Curtis’ Facebook page still lists his favorite quote as “Fuck a bitch.” There are photos of him drinking and using drugs. His status updates include lines like “Dicks in my mouth, I suck them all day.”
But the photos, videos, and words people regularly post on his Wall never cease to move me, even when they’re just about Sega video games or math class. I’ve listened to songs Curtis wrote and watched videos of him dancing at a music festival. One friend even commissioned a portrait of him playing guitar.
“It’s gratifying to see such an immense amount of love for a single person on Facebook,” Josh, one of Curtis’ friends, told me. “It’s a reaffirmation that this person was loved by plenty of people, and of what they loved about him.” Even someone like me who barely knew Curtis can glean a clear sense of his specific personality traits: he always lit up the room. He was always up for an adventure. He was a talented musician. Lots of girls had crushes on him in the sixth grade.
Is it healthy to virtually mourn a dead man by constantly editing and adding to the memory of him as if he were a Wikipedia page, or speaking directly to him via his Wall as if he were going to appear on Facebook Chat later?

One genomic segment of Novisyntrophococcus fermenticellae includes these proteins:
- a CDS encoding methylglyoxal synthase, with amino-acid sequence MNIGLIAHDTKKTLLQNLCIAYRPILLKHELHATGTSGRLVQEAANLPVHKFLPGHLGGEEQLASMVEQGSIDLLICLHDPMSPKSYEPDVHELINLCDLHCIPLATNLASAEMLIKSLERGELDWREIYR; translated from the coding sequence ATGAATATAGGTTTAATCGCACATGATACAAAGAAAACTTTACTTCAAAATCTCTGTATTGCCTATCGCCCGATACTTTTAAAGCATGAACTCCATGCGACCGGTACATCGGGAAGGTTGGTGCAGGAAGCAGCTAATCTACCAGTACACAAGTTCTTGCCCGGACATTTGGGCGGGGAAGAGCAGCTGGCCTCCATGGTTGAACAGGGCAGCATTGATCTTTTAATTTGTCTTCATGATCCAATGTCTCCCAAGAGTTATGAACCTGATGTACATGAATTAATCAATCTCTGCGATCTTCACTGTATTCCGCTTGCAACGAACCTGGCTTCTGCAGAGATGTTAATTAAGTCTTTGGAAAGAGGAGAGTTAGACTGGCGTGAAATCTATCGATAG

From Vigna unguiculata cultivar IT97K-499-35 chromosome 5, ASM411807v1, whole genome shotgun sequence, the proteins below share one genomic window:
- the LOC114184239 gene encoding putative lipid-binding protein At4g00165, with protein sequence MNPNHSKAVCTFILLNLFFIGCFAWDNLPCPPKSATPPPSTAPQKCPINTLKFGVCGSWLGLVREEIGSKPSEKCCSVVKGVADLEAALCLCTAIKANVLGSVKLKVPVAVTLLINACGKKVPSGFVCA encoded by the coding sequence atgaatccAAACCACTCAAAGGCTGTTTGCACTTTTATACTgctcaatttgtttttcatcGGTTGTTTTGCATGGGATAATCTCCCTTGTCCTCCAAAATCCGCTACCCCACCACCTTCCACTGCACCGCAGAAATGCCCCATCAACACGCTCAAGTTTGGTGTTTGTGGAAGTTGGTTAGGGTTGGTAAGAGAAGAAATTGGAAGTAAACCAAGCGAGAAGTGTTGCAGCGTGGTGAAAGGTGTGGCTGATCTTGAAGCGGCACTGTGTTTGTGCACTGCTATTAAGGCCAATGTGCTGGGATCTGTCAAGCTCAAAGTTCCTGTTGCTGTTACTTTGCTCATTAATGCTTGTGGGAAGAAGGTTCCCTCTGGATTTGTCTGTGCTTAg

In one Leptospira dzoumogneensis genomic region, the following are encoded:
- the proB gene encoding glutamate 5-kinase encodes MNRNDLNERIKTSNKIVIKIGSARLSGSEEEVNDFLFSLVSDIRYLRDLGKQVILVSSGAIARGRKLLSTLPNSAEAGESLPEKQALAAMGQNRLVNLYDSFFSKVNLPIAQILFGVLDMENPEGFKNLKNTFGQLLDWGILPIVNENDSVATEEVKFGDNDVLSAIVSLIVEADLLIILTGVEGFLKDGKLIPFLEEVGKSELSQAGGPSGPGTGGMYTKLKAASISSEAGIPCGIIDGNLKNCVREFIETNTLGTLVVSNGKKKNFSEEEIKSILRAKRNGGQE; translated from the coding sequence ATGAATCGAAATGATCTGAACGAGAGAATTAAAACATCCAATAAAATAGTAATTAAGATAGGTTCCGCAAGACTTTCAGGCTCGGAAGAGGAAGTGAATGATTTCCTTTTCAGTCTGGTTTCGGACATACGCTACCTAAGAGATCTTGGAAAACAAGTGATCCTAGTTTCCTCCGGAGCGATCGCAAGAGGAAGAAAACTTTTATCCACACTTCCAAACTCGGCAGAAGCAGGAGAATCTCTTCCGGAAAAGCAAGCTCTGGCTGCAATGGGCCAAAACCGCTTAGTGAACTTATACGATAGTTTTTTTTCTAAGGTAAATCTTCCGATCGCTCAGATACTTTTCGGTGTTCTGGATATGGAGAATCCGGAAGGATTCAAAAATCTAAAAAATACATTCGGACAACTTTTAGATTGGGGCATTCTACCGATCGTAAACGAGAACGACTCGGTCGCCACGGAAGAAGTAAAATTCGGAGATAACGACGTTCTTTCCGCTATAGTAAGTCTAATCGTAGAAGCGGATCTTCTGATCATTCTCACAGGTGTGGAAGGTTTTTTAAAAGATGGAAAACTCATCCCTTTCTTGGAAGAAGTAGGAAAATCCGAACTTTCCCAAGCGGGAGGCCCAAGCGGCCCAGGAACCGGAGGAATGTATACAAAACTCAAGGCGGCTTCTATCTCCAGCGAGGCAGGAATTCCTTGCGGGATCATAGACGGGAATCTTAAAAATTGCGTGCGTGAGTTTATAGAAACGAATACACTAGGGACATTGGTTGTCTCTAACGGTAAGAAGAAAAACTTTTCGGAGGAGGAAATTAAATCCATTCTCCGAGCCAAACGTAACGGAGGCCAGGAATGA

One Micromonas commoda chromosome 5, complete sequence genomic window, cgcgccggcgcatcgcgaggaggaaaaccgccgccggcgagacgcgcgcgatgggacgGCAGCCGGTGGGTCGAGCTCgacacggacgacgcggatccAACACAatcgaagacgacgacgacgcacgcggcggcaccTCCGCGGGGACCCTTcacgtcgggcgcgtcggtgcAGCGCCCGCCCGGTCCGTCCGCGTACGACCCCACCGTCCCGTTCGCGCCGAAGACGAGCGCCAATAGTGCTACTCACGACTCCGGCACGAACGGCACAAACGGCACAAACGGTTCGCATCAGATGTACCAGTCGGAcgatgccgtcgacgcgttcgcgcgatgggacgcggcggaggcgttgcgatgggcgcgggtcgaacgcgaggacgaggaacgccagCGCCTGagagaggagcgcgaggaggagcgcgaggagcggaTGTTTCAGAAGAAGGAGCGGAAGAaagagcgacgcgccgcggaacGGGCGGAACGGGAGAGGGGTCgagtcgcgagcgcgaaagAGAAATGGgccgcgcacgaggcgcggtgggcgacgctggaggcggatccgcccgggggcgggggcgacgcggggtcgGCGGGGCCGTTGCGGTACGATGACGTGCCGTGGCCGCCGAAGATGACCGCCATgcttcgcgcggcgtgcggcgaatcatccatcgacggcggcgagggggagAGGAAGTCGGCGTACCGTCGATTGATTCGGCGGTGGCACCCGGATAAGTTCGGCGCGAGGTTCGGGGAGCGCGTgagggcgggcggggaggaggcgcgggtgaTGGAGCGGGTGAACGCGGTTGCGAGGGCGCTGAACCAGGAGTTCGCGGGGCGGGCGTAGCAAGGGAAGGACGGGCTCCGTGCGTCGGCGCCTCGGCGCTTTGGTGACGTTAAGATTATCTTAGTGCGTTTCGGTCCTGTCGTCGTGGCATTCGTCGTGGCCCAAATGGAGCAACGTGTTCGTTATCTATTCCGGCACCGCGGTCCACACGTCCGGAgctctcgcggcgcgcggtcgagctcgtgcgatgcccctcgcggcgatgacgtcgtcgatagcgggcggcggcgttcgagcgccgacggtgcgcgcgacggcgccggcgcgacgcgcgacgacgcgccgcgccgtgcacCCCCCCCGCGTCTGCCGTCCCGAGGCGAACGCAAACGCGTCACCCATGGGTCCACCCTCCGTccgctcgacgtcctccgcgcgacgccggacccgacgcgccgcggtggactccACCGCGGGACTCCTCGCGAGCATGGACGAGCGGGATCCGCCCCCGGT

It doesn’t take an anthropologist to determine that mourning rituals have always existed largely for the benefit of survivors. Anyone who has ever listened to a funeral eulogy from a church pew, or visited a Jewish family sitting shiva, knows how instrumental the group dynamic is to the healing process. If a Facebook memorial is dysfunctional, so is the way we’ve collectively mourned since the beginning of time.
The act of speaking directly to the dead—on Facebook Walls, for instance—seems creepy, but it’s nothing new. Although it’s forbidden in the Old Testament to talk to the deceased (Deut. 18:11,12, Ecclesiastes, 9:5), dialogue between the living and the dead plays a part in the mourning rites of cultures on every continent.
Every year on the Day of the Dead, Mexicans gather around homemade altars and shrines to share anecdotes about and “communicate” with their deceased friends and family. Ghanaian mourners are infamous for holding lengthy, passionate conversations with the dead at funerals. The Kotas of South India compose and perform evocative songs about people who have passed away.